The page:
Self-righteous, of course. As ever. But he had never been cruel until now. ‘Why, Teddy? I have accepted the dissolution of our friendship; is that not punishment enough?’

‘I don’t punish you, William. Only myself.’

‘I have burnt your letters.’ Like burning his own hand. ‘You insisted, and I have done it. Am I to burn my own letters as well? Is that why you taunt me? I do not regret a single word of them. They are honest and true. If you would have them destroyed, thrust them into your own fire. Don’t ask me to do it. I shan’t.’

Teddy seemed genuinely perplexed. ‘They are burnt. I have done it. We could not risk their discovery, William. It was for the best.’

‘Damn you, for a liar!’ He had never spoken to Teddy like that. Never spoken to anyone like that. But it was true, and Teddy did not deny it. How could he?

The letters were in William’s pocket. Six of them, in their near-identical envelopes. He withdrew them, and held them out.

There was no sign of recognition from Teddy. Apprehension and confusion, perhaps some element of fear, but no hint of familiarity. Teddy took the envelopes from William and examined them carefully, ‘What are they?’ Warily, he began pulling a letter from its envelope. It was less than halfway withdrawn when he stopped. He knew it then. Recognised it. He cast his eyes to William in panic, then pulled each envelope open sufficient only to verify its contents. For a moment he held the evidence at arm’s length, his breath held. He released all at once; the letters dropping to the Persian carpet just as a ragged breath signalled a return to his senses. A mute outstretched hand begged William to wait, and he left the room without a word.

Teddy’s footsteps shook the stairs and ran the length of the corridor above. The door that opened and slammed shut was the door to Teddy’s bedroom. Faint scrabbling sounds came down through the ceiling, and an exclamation. Then silence.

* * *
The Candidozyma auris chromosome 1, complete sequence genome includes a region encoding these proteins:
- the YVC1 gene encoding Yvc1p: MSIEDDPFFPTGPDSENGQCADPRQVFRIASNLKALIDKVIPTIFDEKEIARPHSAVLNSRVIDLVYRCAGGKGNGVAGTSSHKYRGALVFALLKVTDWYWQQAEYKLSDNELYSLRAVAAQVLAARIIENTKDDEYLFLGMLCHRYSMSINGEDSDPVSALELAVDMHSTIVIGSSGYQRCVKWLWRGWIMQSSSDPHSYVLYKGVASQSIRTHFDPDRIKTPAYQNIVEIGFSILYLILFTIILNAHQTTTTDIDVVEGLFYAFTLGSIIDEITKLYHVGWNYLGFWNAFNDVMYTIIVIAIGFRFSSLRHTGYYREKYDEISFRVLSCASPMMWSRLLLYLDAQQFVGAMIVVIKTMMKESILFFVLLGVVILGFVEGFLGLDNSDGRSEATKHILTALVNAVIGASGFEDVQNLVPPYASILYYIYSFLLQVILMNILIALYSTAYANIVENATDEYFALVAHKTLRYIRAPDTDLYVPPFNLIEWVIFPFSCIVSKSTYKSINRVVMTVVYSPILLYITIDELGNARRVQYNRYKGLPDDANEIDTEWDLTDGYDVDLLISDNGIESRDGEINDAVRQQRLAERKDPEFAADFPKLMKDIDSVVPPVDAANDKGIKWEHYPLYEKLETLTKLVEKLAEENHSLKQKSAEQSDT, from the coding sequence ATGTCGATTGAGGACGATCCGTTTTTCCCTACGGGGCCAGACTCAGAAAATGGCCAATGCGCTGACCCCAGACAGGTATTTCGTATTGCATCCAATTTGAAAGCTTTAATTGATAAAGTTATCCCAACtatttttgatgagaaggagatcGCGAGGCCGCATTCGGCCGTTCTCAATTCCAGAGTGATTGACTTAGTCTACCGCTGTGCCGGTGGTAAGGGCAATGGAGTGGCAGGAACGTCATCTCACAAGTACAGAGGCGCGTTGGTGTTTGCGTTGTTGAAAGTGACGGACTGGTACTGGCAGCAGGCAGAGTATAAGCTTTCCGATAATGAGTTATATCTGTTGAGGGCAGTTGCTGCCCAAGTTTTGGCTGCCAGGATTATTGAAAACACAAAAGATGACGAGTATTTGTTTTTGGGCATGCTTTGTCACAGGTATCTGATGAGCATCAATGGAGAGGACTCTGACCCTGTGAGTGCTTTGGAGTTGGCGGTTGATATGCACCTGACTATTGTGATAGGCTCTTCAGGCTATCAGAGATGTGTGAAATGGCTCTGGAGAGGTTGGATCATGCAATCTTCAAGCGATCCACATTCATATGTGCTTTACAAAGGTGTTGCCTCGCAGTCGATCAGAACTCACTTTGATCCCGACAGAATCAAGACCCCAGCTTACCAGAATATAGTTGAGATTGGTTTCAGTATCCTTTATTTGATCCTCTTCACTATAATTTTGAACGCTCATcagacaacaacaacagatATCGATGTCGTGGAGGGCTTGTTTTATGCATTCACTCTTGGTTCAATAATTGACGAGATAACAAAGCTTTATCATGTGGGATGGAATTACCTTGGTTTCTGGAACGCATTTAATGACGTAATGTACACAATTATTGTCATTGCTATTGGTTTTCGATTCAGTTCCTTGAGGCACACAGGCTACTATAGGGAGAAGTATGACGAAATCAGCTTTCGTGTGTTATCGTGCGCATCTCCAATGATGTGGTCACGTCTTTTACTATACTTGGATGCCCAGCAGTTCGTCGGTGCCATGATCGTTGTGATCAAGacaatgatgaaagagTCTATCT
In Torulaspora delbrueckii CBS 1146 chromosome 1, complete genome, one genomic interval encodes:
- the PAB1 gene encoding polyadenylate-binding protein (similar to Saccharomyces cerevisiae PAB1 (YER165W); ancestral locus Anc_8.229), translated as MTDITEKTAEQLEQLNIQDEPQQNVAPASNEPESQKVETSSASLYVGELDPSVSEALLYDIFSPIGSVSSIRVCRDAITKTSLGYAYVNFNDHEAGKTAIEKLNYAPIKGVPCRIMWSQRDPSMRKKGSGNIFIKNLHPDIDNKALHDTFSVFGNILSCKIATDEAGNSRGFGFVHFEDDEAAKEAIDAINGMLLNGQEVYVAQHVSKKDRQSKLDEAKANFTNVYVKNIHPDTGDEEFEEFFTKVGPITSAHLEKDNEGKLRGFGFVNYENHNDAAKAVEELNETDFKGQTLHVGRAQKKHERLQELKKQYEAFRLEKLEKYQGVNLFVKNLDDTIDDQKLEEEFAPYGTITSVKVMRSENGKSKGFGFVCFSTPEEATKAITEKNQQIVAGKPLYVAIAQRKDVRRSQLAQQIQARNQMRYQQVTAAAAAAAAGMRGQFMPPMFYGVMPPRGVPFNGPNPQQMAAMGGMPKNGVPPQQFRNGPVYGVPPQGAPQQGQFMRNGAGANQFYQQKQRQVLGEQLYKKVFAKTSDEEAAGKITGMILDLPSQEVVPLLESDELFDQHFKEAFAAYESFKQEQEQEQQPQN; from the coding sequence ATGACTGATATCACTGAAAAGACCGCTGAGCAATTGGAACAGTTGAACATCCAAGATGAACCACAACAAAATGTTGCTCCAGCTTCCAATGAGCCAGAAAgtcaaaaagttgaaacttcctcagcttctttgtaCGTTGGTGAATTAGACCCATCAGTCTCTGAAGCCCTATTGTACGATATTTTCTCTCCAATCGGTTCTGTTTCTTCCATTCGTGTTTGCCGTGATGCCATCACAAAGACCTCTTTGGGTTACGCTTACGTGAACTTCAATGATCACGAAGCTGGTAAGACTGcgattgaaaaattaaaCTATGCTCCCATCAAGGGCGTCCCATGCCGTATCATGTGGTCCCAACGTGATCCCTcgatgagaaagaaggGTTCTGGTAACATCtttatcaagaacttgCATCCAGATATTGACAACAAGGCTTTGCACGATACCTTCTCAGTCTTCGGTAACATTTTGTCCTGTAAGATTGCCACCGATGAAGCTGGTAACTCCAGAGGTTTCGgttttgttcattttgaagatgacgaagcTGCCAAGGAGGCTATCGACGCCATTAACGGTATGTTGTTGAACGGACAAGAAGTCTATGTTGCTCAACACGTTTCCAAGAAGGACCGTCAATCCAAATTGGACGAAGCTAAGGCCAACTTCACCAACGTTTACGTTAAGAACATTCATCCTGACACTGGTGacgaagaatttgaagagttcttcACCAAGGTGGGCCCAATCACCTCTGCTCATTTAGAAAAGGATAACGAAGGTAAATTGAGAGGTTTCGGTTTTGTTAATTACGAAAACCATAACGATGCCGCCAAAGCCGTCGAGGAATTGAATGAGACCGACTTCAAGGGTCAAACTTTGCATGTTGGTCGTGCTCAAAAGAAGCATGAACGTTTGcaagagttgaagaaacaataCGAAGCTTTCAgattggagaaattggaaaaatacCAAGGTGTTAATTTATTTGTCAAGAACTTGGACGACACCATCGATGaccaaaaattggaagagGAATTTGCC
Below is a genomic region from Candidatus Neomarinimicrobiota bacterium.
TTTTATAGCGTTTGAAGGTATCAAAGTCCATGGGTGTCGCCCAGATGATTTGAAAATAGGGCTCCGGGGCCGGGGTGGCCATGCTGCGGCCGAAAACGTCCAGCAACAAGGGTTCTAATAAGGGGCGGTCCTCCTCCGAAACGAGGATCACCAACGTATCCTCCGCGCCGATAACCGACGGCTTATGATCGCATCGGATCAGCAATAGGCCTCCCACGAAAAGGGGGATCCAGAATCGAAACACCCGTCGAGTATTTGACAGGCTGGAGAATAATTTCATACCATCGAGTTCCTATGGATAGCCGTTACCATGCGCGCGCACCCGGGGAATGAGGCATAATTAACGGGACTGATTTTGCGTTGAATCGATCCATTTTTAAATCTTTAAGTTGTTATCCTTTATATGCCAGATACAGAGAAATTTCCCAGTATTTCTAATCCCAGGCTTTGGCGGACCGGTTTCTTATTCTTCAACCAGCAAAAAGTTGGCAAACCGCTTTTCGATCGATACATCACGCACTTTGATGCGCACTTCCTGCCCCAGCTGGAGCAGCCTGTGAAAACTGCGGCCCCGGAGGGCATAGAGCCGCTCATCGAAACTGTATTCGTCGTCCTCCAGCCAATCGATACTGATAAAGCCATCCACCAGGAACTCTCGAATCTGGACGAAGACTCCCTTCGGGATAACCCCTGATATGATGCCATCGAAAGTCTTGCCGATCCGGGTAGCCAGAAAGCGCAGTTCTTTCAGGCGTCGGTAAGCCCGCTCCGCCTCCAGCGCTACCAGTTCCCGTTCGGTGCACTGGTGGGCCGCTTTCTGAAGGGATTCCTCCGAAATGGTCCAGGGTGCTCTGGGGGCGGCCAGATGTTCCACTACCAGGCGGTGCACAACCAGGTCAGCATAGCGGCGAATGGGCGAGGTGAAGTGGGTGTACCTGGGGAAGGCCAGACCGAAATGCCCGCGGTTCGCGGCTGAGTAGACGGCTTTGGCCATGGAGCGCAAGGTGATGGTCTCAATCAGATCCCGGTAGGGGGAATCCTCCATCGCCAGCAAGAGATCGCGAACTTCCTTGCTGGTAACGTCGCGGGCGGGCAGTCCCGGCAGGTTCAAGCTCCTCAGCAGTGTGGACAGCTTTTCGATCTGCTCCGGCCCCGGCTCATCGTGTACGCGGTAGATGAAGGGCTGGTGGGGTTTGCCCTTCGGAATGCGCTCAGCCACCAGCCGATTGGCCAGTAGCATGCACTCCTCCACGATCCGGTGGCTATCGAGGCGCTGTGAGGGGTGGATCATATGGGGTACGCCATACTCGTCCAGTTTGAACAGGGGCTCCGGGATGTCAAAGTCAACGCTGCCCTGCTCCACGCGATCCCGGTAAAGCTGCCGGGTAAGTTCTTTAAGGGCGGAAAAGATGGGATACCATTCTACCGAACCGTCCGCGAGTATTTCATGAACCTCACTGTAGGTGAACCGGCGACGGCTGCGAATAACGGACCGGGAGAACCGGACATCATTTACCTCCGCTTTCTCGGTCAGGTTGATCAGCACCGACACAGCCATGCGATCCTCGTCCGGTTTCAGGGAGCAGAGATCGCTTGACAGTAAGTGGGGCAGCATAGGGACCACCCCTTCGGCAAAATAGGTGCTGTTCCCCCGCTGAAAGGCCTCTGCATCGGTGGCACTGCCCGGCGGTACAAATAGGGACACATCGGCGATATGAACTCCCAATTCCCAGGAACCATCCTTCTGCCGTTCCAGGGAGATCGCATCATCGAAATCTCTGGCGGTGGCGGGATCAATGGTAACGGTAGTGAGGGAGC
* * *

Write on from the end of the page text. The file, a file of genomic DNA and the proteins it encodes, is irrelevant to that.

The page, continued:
William’s eyes were drawn back down to the envelopes, which cut pale rectangles into the carpet; six angular intrusions into the rich reds and blues. He gathered them up and, for want of a better receptable, replaced them in his pocket.

The returning footsteps were more measured. Almost laboured. When Teddy reappeared, he was even paler than before. He closed the door carefully and took a moment before finding his words. ‘I was weak, William. You will call me a hypocrite, and a fool, but I couldn’t bear to destroy them. They were hidden, but they are gone. There were a dozen of them, but they are all gone.’


William had walked straight home. Fled, actually. Teddy’s distraught confession had quickly turned to bitter condemnation of William for having written such foolish words in the first place. And William himself had twisted and turned through so many exhausting emotions he no longer knew what he felt. It was the injustice that hurt most. And yet, Teddy, who said he felt nothing, had kept the letters; he dreaded their discovery and disclosure, yet he had kept them, out of fondness.

Then there was the other question, of course; if it wasn’t Teddy returning the letters, then who was it? And why? But that was barely worth considering; it was not Teddy, and it never had been.

As soon as he came through the door, Mother’s voice swam out from the drawing room, the voice she reserved for social occasions, discussing the relative fairness of the afternoon’s weather in comparison to the morning, which had been less fine, to be sure. He made a half-hearted attempt to creep past, but he never stood a chance.

So, if it’s not Teddy…? Join me tomorrow for a walk in the park with Alice, William’s long-suffering fiancée.

I hope you’re enjoying these glimpses into the tortured life of young William. If so, I’d take it as a personal favour if you’d share it with all your book-loving friends, and encourage them to join our adventure.